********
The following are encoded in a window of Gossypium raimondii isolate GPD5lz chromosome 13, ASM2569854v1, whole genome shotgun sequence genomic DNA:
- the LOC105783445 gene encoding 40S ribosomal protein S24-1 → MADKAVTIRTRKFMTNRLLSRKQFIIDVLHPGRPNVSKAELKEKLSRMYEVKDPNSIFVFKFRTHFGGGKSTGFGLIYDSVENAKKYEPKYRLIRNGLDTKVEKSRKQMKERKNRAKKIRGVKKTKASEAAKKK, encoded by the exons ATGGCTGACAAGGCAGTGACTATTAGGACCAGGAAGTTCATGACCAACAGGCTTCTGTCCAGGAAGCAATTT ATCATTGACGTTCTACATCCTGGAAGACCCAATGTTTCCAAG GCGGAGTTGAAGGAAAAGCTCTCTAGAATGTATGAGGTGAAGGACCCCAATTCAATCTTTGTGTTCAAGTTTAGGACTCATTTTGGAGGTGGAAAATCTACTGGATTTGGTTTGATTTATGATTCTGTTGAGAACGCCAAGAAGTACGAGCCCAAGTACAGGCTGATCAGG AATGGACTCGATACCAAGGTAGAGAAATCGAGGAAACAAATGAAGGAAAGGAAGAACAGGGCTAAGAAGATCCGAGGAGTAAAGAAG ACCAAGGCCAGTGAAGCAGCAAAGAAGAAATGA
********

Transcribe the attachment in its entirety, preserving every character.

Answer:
The following are encoded in a window of Gossypium raimondii isolate GPD5lz chromosome 13, ASM2569854v1, whole genome shotgun sequence genomic DNA:
- the LOC105783445 gene encoding 40S ribosomal protein S24-1 → MADKAVTIRTRKFMTNRLLSRKQFIIDVLHPGRPNVSKAELKEKLSRMYEVKDPNSIFVFKFRTHFGGGKSTGFGLIYDSVENAKKYEPKYRLIRNGLDTKVEKSRKQMKERKNRAKKIRGVKKTKASEAAKKK, encoded by the exons ATGGCTGACAAGGCAGTGACTATTAGGACCAGGAAGTTCATGACCAACAGGCTTCTGTCCAGGAAGCAATTT ATCATTGACGTTCTACATCCTGGAAGACCCAATGTTTCCAAG GCGGAGTTGAAGGAAAAGCTCTCTAGAATGTATGAGGTGAAGGACCCCAATTCAATCTTTGTGTTCAAGTTTAGGACTCATTTTGGAGGTGGAAAATCTACTGGATTTGGTTTGATTTATGATTCTGTTGAGAACGCCAAGAAGTACGAGCCCAAGTACAGGCTGATCAGG AATGGACTCGATACCAAGGTAGAGAAATCGAGGAAACAAATGAAGGAAAGGAAGAACAGGGCTAAGAAGATCCGAGGAGTAAAGAAG ACCAAGGCCAGTGAAGCAGCAAAGAAGAAATGA